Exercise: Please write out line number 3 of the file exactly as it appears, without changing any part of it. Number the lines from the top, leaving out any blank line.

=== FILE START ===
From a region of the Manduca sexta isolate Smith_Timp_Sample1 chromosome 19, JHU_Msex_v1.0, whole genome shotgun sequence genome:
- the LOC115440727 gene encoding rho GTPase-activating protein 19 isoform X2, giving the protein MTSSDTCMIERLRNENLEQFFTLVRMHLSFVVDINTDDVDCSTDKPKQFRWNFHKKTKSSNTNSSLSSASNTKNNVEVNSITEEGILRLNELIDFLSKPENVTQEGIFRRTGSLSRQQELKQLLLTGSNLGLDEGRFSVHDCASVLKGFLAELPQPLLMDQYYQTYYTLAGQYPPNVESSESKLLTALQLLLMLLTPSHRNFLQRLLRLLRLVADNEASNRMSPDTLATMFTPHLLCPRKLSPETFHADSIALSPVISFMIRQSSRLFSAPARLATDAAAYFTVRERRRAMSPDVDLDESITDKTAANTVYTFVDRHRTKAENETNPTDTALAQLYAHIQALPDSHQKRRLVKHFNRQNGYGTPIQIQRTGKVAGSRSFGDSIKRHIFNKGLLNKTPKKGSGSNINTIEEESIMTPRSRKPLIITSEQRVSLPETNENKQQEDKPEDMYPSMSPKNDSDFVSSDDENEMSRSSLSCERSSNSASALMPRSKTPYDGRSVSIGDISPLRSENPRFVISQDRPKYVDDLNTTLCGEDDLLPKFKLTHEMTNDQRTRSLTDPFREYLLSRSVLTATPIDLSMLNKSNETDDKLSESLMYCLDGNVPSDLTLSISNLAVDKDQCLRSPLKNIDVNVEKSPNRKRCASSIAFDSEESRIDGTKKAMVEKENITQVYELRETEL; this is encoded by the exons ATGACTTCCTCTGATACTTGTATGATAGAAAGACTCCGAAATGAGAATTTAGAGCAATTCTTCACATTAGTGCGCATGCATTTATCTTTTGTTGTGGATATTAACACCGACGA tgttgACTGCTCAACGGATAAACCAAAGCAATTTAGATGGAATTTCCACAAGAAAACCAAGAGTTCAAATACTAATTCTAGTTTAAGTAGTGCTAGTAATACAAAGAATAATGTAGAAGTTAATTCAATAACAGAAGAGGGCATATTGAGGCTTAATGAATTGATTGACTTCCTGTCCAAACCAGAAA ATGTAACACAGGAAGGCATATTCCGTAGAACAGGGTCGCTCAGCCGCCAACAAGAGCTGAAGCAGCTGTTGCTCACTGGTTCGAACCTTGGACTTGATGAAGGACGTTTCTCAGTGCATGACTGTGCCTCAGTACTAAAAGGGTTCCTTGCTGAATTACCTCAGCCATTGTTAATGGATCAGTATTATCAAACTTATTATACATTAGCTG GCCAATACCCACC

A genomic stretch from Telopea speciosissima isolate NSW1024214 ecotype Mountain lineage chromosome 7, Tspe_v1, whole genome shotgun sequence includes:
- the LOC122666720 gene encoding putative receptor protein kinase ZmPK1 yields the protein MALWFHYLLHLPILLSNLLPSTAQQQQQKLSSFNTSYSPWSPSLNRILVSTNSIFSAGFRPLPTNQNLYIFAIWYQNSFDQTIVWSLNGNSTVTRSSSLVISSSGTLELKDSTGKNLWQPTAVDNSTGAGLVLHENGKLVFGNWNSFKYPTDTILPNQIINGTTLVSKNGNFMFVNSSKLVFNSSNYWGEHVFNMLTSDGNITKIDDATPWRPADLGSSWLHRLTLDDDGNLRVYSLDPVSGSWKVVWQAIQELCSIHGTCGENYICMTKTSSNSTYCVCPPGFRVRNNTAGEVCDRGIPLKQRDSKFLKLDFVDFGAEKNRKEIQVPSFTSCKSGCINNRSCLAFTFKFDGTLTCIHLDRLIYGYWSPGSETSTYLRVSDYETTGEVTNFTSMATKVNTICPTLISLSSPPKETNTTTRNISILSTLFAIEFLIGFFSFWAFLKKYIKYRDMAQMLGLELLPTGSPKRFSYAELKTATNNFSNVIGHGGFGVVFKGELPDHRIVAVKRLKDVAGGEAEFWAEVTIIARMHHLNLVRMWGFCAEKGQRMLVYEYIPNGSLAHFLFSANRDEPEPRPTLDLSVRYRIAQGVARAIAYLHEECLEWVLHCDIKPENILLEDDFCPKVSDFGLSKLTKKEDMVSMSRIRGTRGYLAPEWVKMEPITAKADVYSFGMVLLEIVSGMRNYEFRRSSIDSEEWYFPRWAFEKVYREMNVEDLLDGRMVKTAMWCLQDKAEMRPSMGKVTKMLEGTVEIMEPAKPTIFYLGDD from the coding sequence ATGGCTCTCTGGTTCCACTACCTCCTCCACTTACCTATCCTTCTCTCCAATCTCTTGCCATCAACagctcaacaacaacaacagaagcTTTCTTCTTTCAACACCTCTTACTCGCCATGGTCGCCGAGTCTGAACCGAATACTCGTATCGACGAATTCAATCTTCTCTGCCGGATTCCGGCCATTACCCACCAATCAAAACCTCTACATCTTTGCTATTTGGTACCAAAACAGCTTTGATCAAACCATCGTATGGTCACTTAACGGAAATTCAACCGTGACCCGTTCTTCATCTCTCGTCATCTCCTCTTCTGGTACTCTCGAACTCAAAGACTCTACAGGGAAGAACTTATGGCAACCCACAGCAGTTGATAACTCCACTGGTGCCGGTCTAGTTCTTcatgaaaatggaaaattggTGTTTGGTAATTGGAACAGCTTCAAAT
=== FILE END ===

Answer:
A genomic stretch from Telopea speciosissima isolate NSW1024214 ecotype Mountain lineage chromosome 7, Tspe_v1, whole genome shotgun sequence includes: